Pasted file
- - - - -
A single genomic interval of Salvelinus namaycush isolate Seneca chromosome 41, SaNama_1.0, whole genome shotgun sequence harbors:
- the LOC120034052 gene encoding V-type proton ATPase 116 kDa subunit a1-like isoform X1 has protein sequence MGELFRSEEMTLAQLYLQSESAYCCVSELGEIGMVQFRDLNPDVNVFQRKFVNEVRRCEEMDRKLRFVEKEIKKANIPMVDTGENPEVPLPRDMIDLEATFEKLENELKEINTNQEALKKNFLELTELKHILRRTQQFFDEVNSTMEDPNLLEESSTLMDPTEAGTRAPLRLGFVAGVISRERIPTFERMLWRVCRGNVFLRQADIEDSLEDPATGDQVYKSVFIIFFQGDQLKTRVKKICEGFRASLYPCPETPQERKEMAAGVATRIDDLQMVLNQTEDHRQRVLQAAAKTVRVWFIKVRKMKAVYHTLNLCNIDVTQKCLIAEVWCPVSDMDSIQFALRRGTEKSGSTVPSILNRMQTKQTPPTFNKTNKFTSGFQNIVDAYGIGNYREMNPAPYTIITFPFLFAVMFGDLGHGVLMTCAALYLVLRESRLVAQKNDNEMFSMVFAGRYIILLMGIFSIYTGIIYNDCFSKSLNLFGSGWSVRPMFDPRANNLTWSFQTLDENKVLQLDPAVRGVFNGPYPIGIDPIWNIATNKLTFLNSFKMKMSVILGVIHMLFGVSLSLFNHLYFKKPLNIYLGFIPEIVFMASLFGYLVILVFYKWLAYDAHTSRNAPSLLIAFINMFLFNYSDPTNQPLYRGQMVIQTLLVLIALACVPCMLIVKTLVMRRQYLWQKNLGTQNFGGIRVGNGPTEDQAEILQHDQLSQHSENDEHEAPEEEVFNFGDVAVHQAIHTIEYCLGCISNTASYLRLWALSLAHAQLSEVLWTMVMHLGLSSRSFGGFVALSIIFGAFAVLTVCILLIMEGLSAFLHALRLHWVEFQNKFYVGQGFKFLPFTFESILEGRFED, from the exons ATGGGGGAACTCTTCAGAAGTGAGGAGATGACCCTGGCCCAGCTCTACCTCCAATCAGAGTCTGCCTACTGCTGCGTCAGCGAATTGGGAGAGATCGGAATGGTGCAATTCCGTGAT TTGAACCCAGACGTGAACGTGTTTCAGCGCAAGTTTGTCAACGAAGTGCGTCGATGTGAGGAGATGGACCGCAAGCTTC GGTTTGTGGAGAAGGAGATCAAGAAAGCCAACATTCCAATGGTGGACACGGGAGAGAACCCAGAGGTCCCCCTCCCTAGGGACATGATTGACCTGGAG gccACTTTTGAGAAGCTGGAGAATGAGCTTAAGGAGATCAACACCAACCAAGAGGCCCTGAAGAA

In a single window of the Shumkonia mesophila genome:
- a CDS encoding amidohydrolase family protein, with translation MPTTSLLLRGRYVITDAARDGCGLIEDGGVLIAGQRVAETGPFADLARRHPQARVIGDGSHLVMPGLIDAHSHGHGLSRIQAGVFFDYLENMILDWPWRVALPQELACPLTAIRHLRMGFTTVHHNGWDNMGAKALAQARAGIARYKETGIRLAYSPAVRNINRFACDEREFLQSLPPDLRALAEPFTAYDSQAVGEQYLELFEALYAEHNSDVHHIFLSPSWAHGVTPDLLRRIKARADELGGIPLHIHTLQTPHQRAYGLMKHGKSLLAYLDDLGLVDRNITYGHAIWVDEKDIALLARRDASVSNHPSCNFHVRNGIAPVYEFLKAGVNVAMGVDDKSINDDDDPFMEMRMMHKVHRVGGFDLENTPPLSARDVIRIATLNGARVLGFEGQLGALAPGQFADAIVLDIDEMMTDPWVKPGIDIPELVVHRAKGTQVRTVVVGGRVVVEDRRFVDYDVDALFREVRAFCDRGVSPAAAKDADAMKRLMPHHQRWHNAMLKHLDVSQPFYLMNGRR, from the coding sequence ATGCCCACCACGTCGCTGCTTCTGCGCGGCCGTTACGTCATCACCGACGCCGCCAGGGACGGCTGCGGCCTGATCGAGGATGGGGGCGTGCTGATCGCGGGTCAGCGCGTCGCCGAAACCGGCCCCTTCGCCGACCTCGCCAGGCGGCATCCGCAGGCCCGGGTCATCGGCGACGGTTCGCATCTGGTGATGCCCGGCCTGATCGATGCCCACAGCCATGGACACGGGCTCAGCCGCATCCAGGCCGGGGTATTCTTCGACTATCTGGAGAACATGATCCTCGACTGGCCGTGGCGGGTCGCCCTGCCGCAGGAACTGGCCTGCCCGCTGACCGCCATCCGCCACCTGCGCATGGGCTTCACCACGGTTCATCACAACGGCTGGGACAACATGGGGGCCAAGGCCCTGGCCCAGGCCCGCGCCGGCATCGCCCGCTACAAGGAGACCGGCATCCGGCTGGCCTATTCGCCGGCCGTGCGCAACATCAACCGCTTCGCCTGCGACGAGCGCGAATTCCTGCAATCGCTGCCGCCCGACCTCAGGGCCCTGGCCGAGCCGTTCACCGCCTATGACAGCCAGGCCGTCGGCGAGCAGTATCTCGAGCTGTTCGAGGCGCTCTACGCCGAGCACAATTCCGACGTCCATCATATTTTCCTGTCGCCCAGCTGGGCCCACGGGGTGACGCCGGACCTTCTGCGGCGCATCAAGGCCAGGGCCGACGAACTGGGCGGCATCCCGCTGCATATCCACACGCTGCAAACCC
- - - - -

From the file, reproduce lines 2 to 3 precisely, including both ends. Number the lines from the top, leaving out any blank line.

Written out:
- the LOC120034052 gene encoding V-type proton ATPase 116 kDa subunit a1-like isoform X1 has protein sequence MGELFRSEEMTLAQLYLQSESAYCCVSELGEIGMVQFRDLNPDVNVFQRKFVNEVRRCEEMDRKLRFVEKEIKKANIPMVDTGENPEVPLPRDMIDLEATFEKLENELKEINTNQEALKKNFLELTELKHILRRTQQFFDEVNSTMEDPNLLEESSTLMDPTEAGTRAPLRLGFVAGVISRERIPTFERMLWRVCRGNVFLRQADIEDSLEDPATGDQVYKSVFIIFFQGDQLKTRVKKICEGFRASLYPCPETPQERKEMAAGVATRIDDLQMVLNQTEDHRQRVLQAAAKTVRVWFIKVRKMKAVYHTLNLCNIDVTQKCLIAEVWCPVSDMDSIQFALRRGTEKSGSTVPSILNRMQTKQTPPTFNKTNKFTSGFQNIVDAYGIGNYREMNPAPYTIITFPFLFAVMFGDLGHGVLMTCAALYLVLRESRLVAQKNDNEMFSMVFAGRYIILLMGIFSIYTGIIYNDCFSKSLNLFGSGWSVRPMFDPRANNLTWSFQTLDENKVLQLDPAVRGVFNGPYPIGIDPIWNIATNKLTFLNSFKMKMSVILGVIHMLFGVSLSLFNHLYFKKPLNIYLGFIPEIVFMASLFGYLVILVFYKWLAYDAHTSRNAPSLLIAFINMFLFNYSDPTNQPLYRGQMVIQTLLVLIALACVPCMLIVKTLVMRRQYLWQKNLGTQNFGGIRVGNGPTEDQAEILQHDQLSQHSENDEHEAPEEEVFNFGDVAVHQAIHTIEYCLGCISNTASYLRLWALSLAHAQLSEVLWTMVMHLGLSSRSFGGFVALSIIFGAFAVLTVCILLIMEGLSAFLHALRLHWVEFQNKFYVGQGFKFLPFTFESILEGRFED, from the exons ATGGGGGAACTCTTCAGAAGTGAGGAGATGACCCTGGCCCAGCTCTACCTCCAATCAGAGTCTGCCTACTGCTGCGTCAGCGAATTGGGAGAGATCGGAATGGTGCAATTCCGTGAT TTGAACCCAGACGTGAACGTGTTTCAGCGCAAGTTTGTCAACGAAGTGCGTCGATGTGAGGAGATGGACCGCAAGCTTC GGTTTGTGGAGAAGGAGATCAAGAAAGCCAACATTCCAATGGTGGACACGGGAGAGAACCCAGAGGTCCCCCTCCCTAGGGACATGATTGACCTGGAG gccACTTTTGAGAAGCTGGAGAATGAGCTTAAGGAGATCAACACCAACCAAGAGGCCCTGAAGAA

In a single window of the Shumkonia mesophila genome: